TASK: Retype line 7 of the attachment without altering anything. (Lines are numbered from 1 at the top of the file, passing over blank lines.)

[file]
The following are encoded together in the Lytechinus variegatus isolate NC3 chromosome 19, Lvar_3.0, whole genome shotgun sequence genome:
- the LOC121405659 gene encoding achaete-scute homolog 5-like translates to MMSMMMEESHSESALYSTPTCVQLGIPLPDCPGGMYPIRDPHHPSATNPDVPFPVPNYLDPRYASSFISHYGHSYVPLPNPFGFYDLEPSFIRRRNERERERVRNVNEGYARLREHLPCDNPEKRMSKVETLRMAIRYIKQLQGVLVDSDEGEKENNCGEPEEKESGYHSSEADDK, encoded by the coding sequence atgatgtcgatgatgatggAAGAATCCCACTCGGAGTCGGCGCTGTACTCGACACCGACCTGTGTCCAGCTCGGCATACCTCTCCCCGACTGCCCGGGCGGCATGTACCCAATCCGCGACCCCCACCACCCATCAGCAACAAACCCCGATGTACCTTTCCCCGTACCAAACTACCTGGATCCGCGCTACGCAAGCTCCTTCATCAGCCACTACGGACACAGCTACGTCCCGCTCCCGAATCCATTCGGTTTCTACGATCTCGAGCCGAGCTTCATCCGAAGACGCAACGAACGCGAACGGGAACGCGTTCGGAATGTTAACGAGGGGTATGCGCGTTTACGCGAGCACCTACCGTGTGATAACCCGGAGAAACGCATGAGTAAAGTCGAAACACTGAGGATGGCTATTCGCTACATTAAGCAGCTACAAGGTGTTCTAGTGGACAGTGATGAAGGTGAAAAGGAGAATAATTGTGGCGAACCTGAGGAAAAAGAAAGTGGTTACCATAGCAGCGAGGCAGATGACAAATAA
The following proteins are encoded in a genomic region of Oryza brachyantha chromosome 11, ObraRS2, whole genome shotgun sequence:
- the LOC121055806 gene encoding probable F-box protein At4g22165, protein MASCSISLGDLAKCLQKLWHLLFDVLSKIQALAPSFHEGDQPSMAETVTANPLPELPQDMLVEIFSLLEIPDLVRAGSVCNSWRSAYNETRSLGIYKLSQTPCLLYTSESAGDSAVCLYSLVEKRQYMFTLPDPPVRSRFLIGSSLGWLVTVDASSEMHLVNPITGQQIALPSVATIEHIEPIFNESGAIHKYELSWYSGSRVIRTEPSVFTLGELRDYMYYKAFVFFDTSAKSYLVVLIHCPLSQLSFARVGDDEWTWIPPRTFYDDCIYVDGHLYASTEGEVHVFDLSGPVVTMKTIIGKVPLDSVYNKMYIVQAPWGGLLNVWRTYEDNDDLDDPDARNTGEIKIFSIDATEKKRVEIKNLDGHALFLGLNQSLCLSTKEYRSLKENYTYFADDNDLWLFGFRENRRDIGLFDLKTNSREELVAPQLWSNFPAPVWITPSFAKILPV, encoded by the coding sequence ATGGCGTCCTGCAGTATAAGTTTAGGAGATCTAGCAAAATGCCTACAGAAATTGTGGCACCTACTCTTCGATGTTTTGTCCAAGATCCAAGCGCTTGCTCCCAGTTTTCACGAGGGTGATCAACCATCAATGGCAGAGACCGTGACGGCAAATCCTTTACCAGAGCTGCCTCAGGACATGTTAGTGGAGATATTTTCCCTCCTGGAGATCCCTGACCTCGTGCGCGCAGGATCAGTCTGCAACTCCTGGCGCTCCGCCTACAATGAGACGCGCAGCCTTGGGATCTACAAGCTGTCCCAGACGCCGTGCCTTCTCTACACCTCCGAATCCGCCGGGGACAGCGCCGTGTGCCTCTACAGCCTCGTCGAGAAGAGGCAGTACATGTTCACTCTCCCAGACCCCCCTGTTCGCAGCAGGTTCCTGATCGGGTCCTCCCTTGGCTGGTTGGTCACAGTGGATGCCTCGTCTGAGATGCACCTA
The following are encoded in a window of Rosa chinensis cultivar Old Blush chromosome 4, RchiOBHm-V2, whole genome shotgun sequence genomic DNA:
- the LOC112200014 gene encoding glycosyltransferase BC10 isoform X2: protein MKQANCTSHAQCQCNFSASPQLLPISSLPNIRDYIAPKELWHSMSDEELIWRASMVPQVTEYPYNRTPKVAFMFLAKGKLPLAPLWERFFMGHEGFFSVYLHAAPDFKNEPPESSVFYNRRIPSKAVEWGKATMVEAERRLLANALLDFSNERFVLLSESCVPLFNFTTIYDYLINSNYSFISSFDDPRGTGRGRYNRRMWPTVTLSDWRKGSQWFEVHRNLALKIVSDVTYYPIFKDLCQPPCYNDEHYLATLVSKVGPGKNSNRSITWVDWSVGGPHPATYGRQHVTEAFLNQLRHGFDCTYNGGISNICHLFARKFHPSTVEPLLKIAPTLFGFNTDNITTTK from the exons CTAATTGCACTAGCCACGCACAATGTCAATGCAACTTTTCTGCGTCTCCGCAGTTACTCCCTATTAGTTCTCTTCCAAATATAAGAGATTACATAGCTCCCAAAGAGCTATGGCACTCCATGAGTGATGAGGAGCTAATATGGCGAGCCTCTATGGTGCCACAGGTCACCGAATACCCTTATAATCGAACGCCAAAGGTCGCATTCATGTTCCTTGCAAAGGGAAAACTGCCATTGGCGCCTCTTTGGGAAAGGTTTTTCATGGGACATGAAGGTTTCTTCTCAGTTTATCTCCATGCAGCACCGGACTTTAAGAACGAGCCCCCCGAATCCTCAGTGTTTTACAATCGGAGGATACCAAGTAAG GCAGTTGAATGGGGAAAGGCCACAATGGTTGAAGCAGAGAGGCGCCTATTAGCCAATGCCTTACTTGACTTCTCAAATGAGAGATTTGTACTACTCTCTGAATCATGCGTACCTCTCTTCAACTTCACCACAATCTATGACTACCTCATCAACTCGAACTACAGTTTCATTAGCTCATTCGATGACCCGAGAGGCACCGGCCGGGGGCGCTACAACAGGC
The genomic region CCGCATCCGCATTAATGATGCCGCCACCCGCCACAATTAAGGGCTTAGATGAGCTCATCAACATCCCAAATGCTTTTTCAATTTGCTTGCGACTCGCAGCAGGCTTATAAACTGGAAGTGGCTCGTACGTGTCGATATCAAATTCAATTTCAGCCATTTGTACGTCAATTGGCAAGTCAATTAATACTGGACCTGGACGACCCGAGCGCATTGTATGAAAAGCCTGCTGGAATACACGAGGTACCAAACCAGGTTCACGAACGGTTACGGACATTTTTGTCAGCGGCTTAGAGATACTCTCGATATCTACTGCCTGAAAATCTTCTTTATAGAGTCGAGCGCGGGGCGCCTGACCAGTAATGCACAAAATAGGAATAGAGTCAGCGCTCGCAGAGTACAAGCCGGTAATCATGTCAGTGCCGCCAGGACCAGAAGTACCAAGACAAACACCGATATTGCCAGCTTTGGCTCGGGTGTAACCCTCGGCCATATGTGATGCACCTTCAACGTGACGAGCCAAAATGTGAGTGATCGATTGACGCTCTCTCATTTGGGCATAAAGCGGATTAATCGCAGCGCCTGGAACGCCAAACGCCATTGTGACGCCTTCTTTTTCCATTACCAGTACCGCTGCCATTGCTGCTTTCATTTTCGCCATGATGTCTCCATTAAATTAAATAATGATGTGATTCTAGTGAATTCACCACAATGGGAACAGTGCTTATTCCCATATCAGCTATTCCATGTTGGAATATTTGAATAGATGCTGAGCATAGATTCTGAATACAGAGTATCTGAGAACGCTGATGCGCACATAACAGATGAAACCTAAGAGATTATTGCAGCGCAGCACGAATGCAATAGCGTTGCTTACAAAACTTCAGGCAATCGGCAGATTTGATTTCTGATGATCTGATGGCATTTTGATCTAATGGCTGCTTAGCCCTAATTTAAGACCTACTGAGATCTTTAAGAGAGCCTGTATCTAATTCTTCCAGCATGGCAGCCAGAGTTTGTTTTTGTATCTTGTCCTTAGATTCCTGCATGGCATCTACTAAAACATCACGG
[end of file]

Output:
The genomic region CCGCATCCGCATTAATGATGCCGCCACCCGCCACAATTAAGGGCTTAGATGAGCTCATCAACATCCCAAATGCTTTTTCAATTTGCTTGCGACTCGCAGCAGGCTTATAAACTGGAAGTGGCTCGTACGTGTCGATATCAAATTCAATTTCAGCCATTTGTACGTCAATTGGCAAGTCAATTAATACTGGACCTGGACGACCCGAGCGCATTGTATGAAAAGCCTGCTGGAATACACGAGGTACCAAACCAGGTTCACGAACGGTTACGGACATTTTTGTCAGCGGCTTAGAGATACTCTCGATATCTACTGCCTGAAAATCTTCTTTATAGAGTCGAGCGCGGGGCGCCTGACCAGTAATGCACAAAATAGGAATAGAGTCAGCGCTCGCAGAGTACAAGCCGGTAATCATGTCAGTGCCGCCAGGACCAGAAGTACCAAGACAAACACCGATATTGCCAGCTTTGGCTCGGGTGTAACCCTCGGCCATATGTGATGCACCTTCAACGTGACGAGCCAAAATGTGAGTGATCGATTGACGCTCTCTCATTTGGGCATAAAGCGGATTAATCGCAGCGCCTGGAACGCCAAACGCCATTGTGACGCCTTCTTTTTCCATTACCAGTACCGCTGCCATTGCTGCTTTCATTTTCGCCATGATGTCTCCATTAAATTAAATAATGATGTGATTCTAGTGAATTCACCACAATGGGAACAGTGCTTATTCCCATATCAGCTATTCCATGTTGGAATATTTGAATAGATGCTGAGCATAGATTCTGAATACAGAGTATCTGAGAACGCTGATGCGCACATAACAGATGAAACCTAAGAGATTATTGCAGCGCAGCACGAATGCAATAGCGTTGCTTACAAAACTTCAGGCAATCGGCAGATTTGATTTCTGATGATCTGATGGCATTTTGATCTAATGGCTGCTTAGCCCTAATTTAAGACCTACTGAGATCTTTAAGAGAGCCTGTATCTAATTCTTCCAGCATGGCAGCCAGAGTTTGTTTTTGTATCTTGTCCTTAGATTCCTGCATGGCATCTACTAAAACATCACGG